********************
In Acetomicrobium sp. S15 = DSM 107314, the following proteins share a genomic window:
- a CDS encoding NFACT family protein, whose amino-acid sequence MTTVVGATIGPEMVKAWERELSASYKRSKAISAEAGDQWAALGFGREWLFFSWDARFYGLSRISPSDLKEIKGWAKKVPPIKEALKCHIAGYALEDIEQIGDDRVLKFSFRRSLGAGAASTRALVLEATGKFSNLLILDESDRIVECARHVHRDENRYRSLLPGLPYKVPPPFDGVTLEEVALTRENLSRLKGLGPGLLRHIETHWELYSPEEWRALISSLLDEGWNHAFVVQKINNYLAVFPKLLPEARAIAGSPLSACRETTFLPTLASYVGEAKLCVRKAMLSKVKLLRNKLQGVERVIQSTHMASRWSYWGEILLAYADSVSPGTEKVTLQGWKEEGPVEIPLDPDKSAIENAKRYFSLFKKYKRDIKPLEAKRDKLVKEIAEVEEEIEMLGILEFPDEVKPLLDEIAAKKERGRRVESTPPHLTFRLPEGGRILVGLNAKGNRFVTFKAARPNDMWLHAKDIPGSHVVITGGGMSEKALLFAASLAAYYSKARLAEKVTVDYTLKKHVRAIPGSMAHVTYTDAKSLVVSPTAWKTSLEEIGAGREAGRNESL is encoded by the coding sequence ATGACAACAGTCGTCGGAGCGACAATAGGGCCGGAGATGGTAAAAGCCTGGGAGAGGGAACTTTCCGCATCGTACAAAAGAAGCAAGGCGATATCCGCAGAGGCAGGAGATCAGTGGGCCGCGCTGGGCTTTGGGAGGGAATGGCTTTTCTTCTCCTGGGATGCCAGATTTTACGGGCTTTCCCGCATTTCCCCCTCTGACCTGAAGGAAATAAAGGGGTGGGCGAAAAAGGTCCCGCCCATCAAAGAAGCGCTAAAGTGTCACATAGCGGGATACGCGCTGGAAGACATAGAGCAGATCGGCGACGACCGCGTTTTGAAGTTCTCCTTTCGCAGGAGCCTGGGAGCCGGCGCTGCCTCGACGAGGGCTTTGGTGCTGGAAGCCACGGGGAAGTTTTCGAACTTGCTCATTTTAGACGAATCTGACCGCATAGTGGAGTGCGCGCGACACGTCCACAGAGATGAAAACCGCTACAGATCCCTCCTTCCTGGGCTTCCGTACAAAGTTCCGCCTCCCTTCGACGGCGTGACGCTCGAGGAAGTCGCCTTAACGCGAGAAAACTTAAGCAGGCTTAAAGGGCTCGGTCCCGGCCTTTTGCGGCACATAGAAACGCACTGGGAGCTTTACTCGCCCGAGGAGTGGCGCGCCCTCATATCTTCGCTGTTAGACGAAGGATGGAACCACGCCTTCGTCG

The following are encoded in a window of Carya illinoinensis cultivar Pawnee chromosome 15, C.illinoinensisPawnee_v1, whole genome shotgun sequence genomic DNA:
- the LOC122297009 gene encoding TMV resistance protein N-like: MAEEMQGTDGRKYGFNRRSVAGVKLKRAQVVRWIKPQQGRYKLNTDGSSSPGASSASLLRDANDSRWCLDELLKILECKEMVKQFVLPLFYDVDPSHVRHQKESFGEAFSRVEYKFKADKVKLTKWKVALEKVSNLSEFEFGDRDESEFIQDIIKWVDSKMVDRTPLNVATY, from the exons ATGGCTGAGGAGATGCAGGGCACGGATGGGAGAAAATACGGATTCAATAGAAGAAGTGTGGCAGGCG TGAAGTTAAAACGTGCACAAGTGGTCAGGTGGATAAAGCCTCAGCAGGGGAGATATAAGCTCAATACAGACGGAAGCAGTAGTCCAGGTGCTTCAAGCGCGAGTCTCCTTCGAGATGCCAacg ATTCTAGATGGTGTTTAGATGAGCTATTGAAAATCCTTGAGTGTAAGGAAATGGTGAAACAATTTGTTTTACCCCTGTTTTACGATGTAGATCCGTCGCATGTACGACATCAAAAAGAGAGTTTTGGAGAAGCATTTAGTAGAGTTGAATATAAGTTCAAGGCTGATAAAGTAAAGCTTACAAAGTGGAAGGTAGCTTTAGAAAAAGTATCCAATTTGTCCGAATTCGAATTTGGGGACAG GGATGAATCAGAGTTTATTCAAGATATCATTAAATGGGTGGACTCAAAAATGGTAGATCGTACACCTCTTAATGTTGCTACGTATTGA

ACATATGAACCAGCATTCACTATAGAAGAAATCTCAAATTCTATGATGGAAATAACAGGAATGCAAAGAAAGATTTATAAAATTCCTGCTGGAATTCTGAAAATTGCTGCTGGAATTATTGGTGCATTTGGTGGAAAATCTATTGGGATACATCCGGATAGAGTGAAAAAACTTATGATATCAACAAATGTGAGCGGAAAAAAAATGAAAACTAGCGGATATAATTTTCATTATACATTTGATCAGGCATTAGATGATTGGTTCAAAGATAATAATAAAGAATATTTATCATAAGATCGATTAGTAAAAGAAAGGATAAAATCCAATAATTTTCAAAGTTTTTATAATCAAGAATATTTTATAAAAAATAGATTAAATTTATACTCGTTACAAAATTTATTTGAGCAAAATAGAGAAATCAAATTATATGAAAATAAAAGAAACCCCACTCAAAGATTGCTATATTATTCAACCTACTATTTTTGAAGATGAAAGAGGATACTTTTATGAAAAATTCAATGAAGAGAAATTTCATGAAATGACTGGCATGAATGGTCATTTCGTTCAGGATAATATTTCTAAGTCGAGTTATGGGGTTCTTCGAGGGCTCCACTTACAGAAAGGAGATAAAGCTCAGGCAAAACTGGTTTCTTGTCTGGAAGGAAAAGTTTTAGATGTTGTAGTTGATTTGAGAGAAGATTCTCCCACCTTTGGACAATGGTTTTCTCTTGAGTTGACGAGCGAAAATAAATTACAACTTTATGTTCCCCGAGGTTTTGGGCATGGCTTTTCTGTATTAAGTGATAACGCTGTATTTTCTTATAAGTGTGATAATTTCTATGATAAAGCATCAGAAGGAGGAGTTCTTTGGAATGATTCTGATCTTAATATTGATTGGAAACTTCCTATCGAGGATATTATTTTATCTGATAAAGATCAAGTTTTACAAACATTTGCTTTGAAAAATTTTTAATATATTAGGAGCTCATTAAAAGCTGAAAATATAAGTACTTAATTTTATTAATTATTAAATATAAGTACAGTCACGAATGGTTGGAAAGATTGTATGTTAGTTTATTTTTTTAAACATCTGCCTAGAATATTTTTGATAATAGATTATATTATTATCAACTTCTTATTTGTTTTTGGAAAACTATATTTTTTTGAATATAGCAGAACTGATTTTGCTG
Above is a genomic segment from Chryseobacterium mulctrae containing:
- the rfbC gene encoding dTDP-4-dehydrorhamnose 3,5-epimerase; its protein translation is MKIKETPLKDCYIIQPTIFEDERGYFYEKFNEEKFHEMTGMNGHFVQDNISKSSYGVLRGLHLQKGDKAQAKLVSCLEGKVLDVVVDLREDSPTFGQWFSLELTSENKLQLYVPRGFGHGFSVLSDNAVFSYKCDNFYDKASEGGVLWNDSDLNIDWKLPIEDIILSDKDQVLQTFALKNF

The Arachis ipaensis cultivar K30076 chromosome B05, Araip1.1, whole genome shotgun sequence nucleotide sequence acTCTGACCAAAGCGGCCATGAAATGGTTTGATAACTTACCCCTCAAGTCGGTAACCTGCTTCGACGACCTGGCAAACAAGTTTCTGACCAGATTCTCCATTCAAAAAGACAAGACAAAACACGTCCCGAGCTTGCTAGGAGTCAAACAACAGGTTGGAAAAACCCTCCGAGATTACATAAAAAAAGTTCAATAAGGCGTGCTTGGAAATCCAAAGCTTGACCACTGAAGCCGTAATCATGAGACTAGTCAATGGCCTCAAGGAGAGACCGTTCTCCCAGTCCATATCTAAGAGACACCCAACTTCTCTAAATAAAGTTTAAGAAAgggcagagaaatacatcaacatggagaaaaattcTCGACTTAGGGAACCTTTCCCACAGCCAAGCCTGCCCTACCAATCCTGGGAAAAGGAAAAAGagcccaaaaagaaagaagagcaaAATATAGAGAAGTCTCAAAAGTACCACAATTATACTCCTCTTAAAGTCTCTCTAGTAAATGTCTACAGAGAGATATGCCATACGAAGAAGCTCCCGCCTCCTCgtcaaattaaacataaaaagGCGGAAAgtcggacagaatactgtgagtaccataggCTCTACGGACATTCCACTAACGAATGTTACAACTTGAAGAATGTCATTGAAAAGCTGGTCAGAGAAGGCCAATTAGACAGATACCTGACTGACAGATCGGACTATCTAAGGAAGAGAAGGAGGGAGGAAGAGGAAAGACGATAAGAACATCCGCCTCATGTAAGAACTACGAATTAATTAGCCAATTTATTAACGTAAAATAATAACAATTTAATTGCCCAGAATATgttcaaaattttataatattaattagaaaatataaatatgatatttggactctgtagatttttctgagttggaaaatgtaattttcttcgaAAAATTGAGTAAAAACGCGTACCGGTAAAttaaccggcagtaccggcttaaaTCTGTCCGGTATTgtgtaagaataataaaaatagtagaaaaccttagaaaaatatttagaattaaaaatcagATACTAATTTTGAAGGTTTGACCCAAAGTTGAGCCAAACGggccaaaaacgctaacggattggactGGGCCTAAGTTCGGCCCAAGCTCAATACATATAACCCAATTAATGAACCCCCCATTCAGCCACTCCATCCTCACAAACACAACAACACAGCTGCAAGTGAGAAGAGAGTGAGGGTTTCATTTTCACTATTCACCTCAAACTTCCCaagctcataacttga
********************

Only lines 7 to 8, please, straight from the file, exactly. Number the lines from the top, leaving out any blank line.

- the rfbC gene encoding dTDP-4-dehydrorhamnose 3,5-epimerase; its protein translation is MKIKETPLKDCYIIQPTIFEDERGYFYEKFNEEKFHEMTGMNGHFVQDNISKSSYGVLRGLHLQKGDKAQAKLVSCLEGKVLDVVVDLREDSPTFGQWFSLELTSENKLQLYVPRGFGHGFSVLSDNAVFSYKCDNFYDKASEGGVLWNDSDLNIDWKLPIEDIILSDKDQVLQTFALKNF

The Arachis ipaensis cultivar K30076 chromosome B05, Araip1.1, whole genome shotgun sequence nucleotide sequence acTCTGACCAAAGCGGCCATGAAATGGTTTGATAACTTACCCCTCAAGTCGGTAACCTGCTTCGACGACCTGGCAAACAAGTTTCTGACCAGATTCTCCATTCAAAAAGACAAGACAAAACACGTCCCGAGCTTGCTAGGAGTCAAACAACAGGTTGGAAAAACCCTCCGAGATTACATAAAAAAAGTTCAATAAGGCGTGCTTGGAAATCCAAAGCTTGACCACTGAAGCCGTAATCATGAGACTAGTCAATGGCCTCAAGGAGAGACCGTTCTCCCAGTCCATATCTAAGAGACACCCAACTTCTCTAAATAAAGTTTAAGAAAgggcagagaaatacatcaacatggagaaaaattcTCGACTTAGGGAACCTTTCCCACAGCCAAGCCTGCCCTACCAATCCTGGGAAAAGGAAAAAGagcccaaaaagaaagaagagcaaAATATAGAGAAGTCTCAAAAGTACCACAATTATACTCCTCTTAAAGTCTCTCTAGTAAATGTCTACAGAGAGATATGCCATACGAAGAAGCTCCCGCCTCCTCgtcaaattaaacataaaaagGCGGAAAgtcggacagaatactgtgagtaccataggCTCTACGGACATTCCACTAACGAATGTTACAACTTGAAGAATGTCATTGAAAAGCTGGTCAGAGAAGGCCAATTAGACAGATACCTGACTGACAGATCGGACTATCTAAGGAAGAGAAGGAGGGAGGAAGAGGAAAGACGATAAGAACATCCGCCTCATGTAAGAACTACGAATTAATTAGCCAATTTATTAACGTAAAATAATAACAATTTAATTGCCCAGAATATgttcaaaattttataatattaattagaaaatataaatatgatatttggactctgtagatttttctgagttggaaaatgtaattttcttcgaAAAATTGAGTAAAAACGCGTACCGGTAAAttaaccggcagtaccggcttaaaTCTGTCCGGTATTgtgtaagaataataaaaatagtagaaaaccttagaaaaatatttagaattaaaaatcagATACTAATTTTGAAGGTTTGACCCAAAGTTGAGCCAAACGggccaaaaacgctaacggattggactGGGCCTAAGTTCGGCCCAAGCTCAATACATATAACCCAATTAATGAACCCCCCATTCAGCCACTCCATCCTCACAAACACAACAACACAGCTGCAAGTGAGAAGAGAGTGAGGGTTTCATTTTCACTATTCACCTCAAACTTCCCaagctcataacttga